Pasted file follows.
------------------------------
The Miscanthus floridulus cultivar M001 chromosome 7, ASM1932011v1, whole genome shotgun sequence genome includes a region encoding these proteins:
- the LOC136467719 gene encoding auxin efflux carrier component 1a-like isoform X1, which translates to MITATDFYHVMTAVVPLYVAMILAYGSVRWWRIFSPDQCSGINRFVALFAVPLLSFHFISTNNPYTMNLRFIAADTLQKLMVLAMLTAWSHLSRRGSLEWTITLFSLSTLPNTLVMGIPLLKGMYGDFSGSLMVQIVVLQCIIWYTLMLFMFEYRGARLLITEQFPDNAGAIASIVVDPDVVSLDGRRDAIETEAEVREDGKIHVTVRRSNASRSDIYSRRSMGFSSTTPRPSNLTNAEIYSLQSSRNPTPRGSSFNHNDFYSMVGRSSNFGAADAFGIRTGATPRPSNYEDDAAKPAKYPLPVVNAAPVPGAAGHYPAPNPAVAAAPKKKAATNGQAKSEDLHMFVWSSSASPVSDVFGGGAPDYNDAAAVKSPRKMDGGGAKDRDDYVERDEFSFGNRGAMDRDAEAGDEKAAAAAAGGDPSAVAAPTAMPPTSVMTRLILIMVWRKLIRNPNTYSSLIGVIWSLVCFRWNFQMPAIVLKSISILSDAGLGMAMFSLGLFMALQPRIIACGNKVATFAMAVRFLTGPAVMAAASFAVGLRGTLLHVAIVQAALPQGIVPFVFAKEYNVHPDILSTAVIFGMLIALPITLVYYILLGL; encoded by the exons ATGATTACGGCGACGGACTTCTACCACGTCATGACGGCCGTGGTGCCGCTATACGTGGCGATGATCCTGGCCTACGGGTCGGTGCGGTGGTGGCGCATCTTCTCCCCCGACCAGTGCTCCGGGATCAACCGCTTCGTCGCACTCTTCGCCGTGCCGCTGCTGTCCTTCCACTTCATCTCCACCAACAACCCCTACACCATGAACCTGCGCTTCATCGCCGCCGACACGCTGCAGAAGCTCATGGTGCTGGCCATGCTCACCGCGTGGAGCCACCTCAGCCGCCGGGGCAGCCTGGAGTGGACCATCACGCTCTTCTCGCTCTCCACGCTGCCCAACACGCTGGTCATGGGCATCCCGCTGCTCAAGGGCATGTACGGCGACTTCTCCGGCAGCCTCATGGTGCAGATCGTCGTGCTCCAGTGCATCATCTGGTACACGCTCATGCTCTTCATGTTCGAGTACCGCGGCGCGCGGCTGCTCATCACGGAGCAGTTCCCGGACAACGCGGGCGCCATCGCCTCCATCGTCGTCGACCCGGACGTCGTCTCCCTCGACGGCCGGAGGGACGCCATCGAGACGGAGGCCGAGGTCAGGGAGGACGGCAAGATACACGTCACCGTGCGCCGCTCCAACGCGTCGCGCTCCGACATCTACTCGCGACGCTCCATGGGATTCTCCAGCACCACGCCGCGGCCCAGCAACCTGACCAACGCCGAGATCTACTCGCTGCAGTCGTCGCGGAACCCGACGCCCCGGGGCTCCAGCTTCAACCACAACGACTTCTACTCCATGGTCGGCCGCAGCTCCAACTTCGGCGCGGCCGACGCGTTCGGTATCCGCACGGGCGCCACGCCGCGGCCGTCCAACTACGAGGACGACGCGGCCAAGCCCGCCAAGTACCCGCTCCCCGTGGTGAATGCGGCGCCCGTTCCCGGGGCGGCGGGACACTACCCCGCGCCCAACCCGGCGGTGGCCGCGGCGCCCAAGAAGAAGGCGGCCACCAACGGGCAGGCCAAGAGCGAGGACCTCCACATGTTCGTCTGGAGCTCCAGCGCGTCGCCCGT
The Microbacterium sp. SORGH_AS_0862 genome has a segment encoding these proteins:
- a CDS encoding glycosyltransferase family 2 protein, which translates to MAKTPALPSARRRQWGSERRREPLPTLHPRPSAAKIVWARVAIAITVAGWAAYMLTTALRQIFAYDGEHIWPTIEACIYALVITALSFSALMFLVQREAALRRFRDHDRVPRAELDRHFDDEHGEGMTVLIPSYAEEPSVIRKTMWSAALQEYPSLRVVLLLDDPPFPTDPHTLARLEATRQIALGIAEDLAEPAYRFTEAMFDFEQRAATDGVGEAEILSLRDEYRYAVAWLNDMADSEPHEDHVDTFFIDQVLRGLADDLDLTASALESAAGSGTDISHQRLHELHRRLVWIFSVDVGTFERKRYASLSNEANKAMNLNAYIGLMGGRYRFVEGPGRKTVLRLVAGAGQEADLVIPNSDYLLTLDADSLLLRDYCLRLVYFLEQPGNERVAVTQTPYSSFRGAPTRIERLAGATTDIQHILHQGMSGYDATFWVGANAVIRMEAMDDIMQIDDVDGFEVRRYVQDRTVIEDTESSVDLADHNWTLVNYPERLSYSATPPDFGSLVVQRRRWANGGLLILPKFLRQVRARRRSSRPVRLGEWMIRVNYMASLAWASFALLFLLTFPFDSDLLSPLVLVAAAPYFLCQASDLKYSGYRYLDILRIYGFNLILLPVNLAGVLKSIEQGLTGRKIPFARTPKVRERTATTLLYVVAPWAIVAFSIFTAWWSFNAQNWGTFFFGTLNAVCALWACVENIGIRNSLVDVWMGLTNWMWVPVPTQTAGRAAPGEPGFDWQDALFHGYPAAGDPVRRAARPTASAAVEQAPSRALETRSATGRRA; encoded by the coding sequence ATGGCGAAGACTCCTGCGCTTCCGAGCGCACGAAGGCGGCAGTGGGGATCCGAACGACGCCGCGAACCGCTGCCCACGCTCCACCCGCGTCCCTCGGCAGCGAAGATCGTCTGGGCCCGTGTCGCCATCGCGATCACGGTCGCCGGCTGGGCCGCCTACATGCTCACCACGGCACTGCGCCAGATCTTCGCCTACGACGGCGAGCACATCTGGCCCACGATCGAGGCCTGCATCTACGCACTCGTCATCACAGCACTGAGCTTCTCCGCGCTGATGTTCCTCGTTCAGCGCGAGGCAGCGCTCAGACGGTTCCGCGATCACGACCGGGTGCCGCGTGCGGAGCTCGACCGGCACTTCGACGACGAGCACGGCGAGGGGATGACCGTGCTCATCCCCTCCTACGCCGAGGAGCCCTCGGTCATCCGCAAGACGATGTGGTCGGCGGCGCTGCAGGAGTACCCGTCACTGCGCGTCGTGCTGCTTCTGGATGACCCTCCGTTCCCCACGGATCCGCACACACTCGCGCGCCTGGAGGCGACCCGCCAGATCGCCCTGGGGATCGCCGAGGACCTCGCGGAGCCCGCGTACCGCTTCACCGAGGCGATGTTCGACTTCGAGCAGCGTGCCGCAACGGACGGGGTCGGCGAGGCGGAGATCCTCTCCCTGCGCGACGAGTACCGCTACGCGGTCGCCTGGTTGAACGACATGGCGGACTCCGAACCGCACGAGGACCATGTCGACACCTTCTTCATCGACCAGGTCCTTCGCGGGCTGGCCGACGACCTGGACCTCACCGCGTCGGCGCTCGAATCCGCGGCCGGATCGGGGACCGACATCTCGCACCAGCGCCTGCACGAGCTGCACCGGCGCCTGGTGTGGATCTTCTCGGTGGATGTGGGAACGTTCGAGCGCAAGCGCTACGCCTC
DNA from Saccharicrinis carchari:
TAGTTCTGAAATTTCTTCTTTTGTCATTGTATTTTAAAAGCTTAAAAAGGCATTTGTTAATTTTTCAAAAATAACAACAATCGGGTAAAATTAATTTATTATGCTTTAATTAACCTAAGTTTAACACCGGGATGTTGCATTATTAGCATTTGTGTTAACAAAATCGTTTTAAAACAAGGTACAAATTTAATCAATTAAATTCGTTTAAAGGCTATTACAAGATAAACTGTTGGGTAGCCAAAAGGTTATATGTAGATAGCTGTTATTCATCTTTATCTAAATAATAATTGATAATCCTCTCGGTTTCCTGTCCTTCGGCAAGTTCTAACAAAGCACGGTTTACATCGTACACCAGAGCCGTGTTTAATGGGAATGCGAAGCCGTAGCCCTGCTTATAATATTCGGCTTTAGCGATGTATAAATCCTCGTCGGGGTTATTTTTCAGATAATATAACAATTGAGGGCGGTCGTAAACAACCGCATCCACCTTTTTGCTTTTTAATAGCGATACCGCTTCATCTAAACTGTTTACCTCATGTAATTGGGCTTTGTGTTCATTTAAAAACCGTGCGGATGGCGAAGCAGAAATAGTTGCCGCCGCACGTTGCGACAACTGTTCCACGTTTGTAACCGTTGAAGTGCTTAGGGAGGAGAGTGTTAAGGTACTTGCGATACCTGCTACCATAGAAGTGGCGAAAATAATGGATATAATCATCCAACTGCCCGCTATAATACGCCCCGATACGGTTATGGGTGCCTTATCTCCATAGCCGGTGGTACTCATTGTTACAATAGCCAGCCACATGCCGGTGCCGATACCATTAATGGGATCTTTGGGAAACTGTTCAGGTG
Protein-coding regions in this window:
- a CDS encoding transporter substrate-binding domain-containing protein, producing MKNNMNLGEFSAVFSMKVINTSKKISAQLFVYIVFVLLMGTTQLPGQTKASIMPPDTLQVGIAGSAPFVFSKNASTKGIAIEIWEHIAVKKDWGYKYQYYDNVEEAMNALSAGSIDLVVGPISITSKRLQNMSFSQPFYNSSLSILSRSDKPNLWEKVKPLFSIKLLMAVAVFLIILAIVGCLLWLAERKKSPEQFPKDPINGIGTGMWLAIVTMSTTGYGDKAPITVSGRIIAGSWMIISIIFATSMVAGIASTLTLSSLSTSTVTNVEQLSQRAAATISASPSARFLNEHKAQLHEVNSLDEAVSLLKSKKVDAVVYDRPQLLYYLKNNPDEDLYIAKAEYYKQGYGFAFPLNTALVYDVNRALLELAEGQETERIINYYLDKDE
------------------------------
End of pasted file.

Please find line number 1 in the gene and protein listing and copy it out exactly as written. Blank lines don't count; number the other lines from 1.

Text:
The Miscanthus floridulus cultivar M001 chromosome 7, ASM1932011v1, whole genome shotgun sequence genome includes a region encoding these proteins: